Monday, May 5, 2014

How Do I Pay: Stock, Cash or Combination?

The selection of the acquisition payment currency has important implications for both the seller and buyer. So far in this century about 55% of deals are cash, 23% combination and 22% stock. The proportion of cash and combination deals has increased since the elimination of Pooling of Interests accounting in 2001. Like all M&A items, the selection is negotiated and depends on the relative points of views of the buyer and seller regarding whether the risks and rewards of the acquisition should be shared. The simplest approach is use cash, but sometimes that is not always possible.

Buyer considerations regarding the use of stock in whole or part include the following:

1)   Valuation: consider not only the seller’s valuation, but also that of the buyer’s post transaction value to gauge the exchange ratio impact. The buyer should never use its shares if it believes them to be undervalued; whereas, it should use its shares if it believes them to be over-valued and the seller will accept them. An extreme example of this is AOL’s purchase of Time Warner.

2)   Synergy Risk: use cash if synergy risk is deemed low to keep the upside and stock if high to share the risk. Facebook’s recent high priced acquisitions are primary stock transactions. This helps cushion the downside should the early stage technology targets fail to work out as planned.

3)   Market Risk: if shares are used then you need to decide who bears the market risk of the shares changing price after the offer is made but pre close. The options include a fixed price deal where the buyer assumes the risk, a fixed share arrangement where the seller takes the risks or using collars and caps to share the risk. (See our post Acquisition Risk, Collars, and the Comast Time Warner Deal.)

4)   Dilution: this includes both ownership and earnings dilution. Whenever new shares are issued the relative ownership positions of existing shareholders declines. This can be an important control issue for middle market firms and argue for a cash deal. Buyer earnings and earnings per share (EPS) always increase in a debt financed cash transaction provided the target’s earning exceed the incremental after tax interest cost on the debt. In stock transactions the new shares issued can cause a decline (dilution) in EPS if the seller’s price-earnings ratio exceeds that of the buyer. Over time, the EPS dilution should decline as earnings grow. Usually, buyers prefer a breakeven dilution of 2-3 years.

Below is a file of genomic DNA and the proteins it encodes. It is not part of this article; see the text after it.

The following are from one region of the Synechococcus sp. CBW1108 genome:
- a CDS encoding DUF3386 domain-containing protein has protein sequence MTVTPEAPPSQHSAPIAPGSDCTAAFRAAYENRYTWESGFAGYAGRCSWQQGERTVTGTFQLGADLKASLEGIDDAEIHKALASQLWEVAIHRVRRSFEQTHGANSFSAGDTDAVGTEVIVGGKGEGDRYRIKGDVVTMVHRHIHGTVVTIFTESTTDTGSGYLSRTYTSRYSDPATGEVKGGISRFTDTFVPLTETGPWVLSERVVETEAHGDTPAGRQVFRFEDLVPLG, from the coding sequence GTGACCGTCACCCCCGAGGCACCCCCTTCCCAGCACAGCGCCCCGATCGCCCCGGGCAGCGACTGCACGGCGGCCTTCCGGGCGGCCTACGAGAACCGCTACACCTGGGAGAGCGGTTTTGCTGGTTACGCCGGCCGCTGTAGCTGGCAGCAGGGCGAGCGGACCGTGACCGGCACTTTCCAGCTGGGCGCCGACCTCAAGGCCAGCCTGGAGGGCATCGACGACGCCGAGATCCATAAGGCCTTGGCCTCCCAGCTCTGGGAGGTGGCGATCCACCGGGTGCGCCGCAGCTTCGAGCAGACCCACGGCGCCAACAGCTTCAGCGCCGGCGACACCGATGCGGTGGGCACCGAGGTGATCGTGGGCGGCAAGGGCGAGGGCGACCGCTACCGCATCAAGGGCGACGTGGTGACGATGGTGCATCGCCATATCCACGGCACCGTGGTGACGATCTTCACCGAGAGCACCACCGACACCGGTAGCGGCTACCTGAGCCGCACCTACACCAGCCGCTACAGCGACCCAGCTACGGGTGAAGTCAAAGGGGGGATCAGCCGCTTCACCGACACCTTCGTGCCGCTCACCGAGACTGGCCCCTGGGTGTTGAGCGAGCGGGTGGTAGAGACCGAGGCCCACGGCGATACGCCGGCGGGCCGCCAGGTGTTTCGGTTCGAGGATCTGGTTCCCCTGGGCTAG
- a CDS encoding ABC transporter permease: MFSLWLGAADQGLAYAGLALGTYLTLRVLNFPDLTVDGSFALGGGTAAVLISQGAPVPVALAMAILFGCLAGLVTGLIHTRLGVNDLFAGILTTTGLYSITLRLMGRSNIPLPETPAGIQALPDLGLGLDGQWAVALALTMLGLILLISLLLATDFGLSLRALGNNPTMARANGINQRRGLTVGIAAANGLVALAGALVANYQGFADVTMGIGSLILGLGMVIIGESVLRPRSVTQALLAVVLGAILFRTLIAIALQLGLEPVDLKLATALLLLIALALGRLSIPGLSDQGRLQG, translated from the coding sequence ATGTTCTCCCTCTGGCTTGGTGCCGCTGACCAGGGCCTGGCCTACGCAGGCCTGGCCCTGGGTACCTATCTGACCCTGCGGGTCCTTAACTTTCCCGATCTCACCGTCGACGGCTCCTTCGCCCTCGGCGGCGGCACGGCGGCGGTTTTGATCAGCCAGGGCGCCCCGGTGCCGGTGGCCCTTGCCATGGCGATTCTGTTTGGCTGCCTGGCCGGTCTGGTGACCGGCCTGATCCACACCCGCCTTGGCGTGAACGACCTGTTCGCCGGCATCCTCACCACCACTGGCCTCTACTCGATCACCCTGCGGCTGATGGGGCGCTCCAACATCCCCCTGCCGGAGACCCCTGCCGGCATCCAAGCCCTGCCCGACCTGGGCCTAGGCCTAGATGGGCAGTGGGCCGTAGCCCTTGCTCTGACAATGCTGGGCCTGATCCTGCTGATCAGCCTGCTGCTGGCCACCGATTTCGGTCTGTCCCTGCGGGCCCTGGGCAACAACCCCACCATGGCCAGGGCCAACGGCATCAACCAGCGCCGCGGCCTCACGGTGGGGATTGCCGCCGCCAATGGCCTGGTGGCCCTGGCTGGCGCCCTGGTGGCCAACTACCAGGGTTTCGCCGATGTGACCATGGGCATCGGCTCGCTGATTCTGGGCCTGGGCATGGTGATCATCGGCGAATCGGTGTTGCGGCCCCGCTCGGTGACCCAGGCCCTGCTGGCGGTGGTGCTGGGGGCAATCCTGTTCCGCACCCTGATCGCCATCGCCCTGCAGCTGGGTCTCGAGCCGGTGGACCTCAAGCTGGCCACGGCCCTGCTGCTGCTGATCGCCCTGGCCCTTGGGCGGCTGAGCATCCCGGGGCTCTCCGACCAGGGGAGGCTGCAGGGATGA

5)   Taxes: the buyer prefers a taxable transaction involving all or a substantial portion of the price to be in cash. This allows the write-up of the assets acquired by the buyer and higher future tax deductions. Other considerations include changing tax domicile to lower tax rates as in the Pfizer-AstraZeneca  bid.

6)   Credit Rating: debt financed cash transactions impact the buyer’s target debt rating.

Seller considerations include:

1)   Valuation: the seller needs to value the buyer’s shares on a post acquisition basis to determine what if any premium it actually receives. This means doing due diligence on the buyer. These valuation issues explain why targets in hostile takeovers prefer cash over stock as AstraZeneca is now demanding from Pfizer. Remember the old joke - daddy I sold my bike for $20,000- I traded it for 2 $10,000 marbles. The value of marbles, like the buyer’s shares, is an opinion. Cash, however is a fact.

2)   Taxes: sellers can defer capital gains taxes if the transaction is structured as a tax free share exchange. Unfortunately, this has negative tax implications for the buyer which will probably be reflected in the offer price.

3)   Liquidity: the focus is on the float of the shares to be received, lock-ups and registration rights.

Bottom line for me is the KISS principle (keep it simple stupid). It is usually cheaper for the buyer to pay in cash. This may reflect Warren Buffett’s apparent preference for cash purchases. Sellers will have an easier task of evaluating the offer and less risk in cash deals. Thus, being a simple guy, I recommend cash transactions whenever possible. If not using cash, be sure you are at least as smart as the other side.


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